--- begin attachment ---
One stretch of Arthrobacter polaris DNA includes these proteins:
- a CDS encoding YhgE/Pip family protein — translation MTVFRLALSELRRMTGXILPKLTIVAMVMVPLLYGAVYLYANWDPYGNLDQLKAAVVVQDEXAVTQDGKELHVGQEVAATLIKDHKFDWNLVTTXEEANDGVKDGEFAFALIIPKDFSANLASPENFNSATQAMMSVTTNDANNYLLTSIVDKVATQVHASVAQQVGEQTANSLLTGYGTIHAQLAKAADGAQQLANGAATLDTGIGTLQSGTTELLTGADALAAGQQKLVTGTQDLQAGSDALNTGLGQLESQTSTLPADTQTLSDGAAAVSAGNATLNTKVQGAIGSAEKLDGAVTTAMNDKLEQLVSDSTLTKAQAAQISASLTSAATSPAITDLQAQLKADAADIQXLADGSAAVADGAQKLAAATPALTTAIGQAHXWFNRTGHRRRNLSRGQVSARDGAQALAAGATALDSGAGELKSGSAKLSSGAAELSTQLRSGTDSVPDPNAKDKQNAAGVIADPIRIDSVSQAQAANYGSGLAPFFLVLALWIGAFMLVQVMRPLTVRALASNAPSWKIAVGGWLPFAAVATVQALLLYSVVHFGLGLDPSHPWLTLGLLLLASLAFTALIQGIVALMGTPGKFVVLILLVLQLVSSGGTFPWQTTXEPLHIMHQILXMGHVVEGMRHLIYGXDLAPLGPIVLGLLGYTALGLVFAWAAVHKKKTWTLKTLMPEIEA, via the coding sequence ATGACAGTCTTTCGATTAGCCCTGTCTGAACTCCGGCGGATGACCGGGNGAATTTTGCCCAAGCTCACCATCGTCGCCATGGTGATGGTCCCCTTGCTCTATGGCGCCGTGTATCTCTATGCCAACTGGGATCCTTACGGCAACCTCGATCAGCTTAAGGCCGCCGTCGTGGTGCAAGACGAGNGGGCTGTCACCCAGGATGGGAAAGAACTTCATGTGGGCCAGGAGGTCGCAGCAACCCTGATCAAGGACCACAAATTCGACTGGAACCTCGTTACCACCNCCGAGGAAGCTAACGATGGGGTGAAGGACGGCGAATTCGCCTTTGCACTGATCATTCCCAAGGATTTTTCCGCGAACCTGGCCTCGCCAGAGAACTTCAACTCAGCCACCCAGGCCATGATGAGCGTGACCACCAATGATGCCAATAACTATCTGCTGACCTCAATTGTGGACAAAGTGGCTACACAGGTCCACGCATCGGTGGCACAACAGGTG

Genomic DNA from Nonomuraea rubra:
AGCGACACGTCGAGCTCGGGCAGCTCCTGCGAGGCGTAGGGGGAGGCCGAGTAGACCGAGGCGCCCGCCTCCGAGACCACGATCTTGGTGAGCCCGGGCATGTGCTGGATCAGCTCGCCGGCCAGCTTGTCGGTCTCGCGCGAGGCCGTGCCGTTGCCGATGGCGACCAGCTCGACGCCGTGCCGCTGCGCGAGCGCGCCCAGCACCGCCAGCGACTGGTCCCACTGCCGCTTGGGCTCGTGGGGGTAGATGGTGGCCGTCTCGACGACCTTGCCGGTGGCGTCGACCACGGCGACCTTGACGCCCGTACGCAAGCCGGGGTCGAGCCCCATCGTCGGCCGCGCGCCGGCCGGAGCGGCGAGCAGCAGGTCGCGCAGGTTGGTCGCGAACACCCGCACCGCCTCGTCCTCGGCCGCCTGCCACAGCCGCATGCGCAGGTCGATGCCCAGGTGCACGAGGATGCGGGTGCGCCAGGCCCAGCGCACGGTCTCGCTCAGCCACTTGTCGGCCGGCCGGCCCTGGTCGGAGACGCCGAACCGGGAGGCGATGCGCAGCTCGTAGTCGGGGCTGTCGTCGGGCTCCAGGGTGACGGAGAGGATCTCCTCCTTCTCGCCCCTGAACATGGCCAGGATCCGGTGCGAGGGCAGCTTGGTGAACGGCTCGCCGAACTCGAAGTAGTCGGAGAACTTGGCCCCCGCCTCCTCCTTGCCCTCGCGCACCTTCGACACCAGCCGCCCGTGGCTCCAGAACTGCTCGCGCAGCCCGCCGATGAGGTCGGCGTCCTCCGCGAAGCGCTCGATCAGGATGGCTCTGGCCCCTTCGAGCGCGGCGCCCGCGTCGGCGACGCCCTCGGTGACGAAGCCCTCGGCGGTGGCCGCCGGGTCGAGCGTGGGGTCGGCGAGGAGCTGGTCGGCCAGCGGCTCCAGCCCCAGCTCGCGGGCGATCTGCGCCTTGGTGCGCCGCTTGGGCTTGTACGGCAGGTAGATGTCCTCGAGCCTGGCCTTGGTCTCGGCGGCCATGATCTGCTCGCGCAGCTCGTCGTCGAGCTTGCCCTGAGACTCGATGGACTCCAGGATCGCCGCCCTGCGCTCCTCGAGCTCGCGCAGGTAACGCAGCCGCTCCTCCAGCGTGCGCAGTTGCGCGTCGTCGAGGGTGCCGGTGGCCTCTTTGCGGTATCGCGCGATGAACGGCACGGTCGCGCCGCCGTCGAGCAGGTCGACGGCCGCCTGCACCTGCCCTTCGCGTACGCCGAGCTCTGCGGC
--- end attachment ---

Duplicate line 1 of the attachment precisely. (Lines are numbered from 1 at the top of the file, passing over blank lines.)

One stretch of Arthrobacter polaris DNA includes these proteins: